In hindsight, the onset of video KYC (Know Your Customer) was quite evident. The act of Regulated Entities (REs) having to physically meet a customer at either their house or a convenient common point caused no end of headaches for banks and financial institutions alike. It was a cost that seemed unnecessary… and understandably so, given the fact that that technology has streamlined multiple processes around us. Physical verifications seem archaic in such a landscape – a complaint that has been duly addressed with the arrival of video KYC.
Before an extensive analysis, let’s get the basics out of the way first. What is Video KYC?
As per a recent RBI report, a Video-based Customer Identification Process (V-CIP) will be integrated into the existing KYC infrastructure. This process utilises customer’s live photo using both their OVD (Officially Valid Document) and their geo-location coordinates. The platform through which the video is being taken needs to be owned by the bank/financial institute.
Now that these technicalities are out of the way, it’s time to examine the ground realities of this implementation.
First of all, Video KYC will go a long way in ensuring that processes are paperless, remotely activated, and cost-effective. The latter is especially something to take note of for banks and NBFCs – physical KYCs cost around Rs. 150-200 per customer, while Video-KYC accomplishes the same at the cost much lower than the above. This, coupled with the fact that Video based KYC negates the requirement for endless documentation and door-to-door verification, will play a major role in enhancing the scalability and success of fintech companies.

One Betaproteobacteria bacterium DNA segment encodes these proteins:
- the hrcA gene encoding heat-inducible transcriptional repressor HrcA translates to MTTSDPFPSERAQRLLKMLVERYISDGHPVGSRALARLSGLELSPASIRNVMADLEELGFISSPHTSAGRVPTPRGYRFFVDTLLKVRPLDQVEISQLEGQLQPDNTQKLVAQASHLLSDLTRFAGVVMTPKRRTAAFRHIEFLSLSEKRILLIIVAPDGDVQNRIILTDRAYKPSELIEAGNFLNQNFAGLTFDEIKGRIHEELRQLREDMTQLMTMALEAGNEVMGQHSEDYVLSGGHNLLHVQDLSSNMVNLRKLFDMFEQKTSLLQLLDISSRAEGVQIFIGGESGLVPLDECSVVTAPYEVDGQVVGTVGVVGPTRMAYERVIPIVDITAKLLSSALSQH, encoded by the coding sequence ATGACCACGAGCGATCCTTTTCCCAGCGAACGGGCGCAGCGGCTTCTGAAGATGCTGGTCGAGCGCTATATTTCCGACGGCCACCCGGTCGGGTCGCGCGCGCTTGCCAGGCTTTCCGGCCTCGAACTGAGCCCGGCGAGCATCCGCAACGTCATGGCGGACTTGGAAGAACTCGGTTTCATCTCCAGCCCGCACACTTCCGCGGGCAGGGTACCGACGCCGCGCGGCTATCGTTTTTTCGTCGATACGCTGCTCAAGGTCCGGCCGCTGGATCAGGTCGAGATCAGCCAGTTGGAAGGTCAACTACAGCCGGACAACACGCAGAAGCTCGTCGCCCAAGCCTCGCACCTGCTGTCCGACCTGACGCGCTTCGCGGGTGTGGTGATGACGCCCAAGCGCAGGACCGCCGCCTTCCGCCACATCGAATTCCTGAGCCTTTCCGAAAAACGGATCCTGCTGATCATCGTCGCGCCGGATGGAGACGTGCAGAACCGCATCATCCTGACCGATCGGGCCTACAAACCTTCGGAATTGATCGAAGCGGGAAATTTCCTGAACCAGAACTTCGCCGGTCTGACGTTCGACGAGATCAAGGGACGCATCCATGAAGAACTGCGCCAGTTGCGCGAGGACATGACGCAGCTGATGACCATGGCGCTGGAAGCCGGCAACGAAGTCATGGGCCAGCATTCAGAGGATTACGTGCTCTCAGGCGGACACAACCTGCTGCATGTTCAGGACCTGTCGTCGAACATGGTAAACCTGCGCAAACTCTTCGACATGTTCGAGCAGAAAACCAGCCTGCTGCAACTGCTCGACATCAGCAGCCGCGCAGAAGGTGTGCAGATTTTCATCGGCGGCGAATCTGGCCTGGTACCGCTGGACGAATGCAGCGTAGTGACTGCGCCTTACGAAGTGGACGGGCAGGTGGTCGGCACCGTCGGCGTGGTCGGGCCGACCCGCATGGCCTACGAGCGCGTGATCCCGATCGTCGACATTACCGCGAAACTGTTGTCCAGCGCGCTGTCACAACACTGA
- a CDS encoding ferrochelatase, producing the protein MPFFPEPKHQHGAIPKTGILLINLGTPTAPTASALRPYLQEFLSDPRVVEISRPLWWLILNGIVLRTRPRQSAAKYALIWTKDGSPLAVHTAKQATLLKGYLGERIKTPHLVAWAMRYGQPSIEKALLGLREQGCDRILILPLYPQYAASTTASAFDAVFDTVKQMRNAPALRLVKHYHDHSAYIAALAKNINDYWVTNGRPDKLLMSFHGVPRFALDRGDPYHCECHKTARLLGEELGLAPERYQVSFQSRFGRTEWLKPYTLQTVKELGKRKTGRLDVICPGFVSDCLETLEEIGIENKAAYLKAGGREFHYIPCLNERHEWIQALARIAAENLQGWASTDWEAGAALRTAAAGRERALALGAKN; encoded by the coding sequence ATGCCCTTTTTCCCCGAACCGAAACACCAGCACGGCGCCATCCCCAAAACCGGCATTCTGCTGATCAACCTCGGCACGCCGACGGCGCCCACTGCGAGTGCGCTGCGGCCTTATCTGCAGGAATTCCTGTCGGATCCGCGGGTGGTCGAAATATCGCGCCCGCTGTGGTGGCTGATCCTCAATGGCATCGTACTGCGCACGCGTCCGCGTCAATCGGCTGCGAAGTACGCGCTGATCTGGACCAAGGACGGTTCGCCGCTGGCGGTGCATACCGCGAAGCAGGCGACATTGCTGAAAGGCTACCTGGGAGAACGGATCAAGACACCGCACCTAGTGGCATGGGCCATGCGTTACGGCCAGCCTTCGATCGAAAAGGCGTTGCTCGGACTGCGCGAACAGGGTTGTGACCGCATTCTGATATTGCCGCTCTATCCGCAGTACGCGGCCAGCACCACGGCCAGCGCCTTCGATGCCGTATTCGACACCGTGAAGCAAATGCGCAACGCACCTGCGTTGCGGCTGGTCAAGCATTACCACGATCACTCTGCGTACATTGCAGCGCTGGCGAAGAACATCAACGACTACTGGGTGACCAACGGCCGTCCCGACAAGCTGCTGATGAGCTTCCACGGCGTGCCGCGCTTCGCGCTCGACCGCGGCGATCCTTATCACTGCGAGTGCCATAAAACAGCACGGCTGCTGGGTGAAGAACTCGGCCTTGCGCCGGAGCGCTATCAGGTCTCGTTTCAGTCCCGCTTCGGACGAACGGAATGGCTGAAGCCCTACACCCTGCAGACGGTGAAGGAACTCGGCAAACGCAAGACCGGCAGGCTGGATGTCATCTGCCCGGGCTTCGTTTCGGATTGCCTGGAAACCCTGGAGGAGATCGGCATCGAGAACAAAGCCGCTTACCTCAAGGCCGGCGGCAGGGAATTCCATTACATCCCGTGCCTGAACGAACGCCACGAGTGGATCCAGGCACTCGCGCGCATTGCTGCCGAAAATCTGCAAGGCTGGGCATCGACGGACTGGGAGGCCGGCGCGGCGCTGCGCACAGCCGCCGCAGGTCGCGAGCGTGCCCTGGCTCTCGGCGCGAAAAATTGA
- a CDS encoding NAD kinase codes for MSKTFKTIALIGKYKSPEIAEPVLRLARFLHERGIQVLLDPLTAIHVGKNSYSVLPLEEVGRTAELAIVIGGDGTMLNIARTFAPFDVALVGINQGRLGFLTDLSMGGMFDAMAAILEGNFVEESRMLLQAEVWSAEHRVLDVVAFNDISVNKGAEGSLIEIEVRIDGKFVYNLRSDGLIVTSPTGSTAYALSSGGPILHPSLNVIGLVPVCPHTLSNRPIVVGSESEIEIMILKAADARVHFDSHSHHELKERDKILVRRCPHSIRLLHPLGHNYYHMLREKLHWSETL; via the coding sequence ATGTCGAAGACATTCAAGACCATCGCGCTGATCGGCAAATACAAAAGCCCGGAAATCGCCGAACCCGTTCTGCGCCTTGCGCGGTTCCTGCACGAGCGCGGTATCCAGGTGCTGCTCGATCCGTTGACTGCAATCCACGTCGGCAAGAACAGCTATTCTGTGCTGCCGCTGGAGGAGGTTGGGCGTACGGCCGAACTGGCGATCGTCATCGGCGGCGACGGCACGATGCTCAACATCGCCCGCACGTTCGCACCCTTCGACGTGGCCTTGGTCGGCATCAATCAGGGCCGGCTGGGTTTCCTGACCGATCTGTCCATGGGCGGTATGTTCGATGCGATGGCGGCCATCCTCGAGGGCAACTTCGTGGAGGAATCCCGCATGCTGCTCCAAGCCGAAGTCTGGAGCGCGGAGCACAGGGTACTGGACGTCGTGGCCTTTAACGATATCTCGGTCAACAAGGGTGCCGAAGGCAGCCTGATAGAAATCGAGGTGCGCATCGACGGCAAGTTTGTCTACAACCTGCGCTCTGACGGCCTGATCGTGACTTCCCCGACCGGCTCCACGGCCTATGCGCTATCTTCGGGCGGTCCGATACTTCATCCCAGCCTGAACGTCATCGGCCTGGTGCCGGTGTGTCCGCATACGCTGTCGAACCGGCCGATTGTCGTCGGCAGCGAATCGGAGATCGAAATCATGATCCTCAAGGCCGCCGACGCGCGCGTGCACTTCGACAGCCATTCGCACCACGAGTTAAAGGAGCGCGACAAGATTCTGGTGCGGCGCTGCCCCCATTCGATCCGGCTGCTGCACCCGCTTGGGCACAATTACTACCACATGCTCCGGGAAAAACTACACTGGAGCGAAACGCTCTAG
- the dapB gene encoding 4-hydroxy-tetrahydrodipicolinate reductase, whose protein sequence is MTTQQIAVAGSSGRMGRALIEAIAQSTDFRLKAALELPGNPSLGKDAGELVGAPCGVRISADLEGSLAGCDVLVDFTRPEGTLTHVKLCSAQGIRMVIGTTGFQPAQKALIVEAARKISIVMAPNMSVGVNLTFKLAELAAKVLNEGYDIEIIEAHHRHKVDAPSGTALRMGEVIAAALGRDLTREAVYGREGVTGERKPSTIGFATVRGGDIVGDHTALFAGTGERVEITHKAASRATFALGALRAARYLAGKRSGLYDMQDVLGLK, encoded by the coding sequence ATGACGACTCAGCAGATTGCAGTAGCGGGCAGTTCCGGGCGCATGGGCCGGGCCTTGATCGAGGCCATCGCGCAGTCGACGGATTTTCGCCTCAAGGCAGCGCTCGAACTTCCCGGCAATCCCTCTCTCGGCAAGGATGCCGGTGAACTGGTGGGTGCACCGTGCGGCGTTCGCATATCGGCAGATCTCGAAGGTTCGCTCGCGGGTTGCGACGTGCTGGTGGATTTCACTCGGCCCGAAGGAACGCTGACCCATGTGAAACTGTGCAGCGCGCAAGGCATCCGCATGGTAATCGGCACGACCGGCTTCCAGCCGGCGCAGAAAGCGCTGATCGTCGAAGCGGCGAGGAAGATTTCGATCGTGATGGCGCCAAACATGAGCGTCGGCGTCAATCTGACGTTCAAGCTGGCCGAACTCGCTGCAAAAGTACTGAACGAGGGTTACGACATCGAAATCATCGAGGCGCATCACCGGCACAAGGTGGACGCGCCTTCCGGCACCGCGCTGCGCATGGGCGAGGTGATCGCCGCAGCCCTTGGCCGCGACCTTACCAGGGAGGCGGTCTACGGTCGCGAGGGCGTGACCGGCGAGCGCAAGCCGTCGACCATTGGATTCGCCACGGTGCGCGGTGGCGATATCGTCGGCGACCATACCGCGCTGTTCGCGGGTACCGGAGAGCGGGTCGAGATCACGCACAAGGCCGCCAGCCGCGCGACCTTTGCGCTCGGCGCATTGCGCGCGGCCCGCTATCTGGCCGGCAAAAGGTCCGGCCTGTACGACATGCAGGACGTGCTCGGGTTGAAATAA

Digitising the KYC process will also lead to another significant benefit – the fintech industry will have a bigger pool of data that they can analyse for a whole host of functions. After all, technological innovations like Machine Learning, Blockchain, AI, automation, and cloud computing – to name a few – have completely revamped processes across multiple industries. This statement strongly applies to the fintech sector in particular, where this data can be utilised to enable a whole host of functions such as facial recognition, automated customer screening, new-age risk mapping, and everything else along the same lines.
What do these points convey? The implication can be summed up in one word: convenience.
Remote paperless documentation will reduce any hassles, with the added benefit of lowered costs. Along with this, the data generated will go a long way in ensuring that fintech initiatives are carried out with greater precision and effectiveness.
All of these advantages can be enjoyed without any additional effort – if anything, video KYC has lessened the effort companies need to put into their activities. It’s a win-win situation for corporations and customers alike, making it an important development in the fintech domain.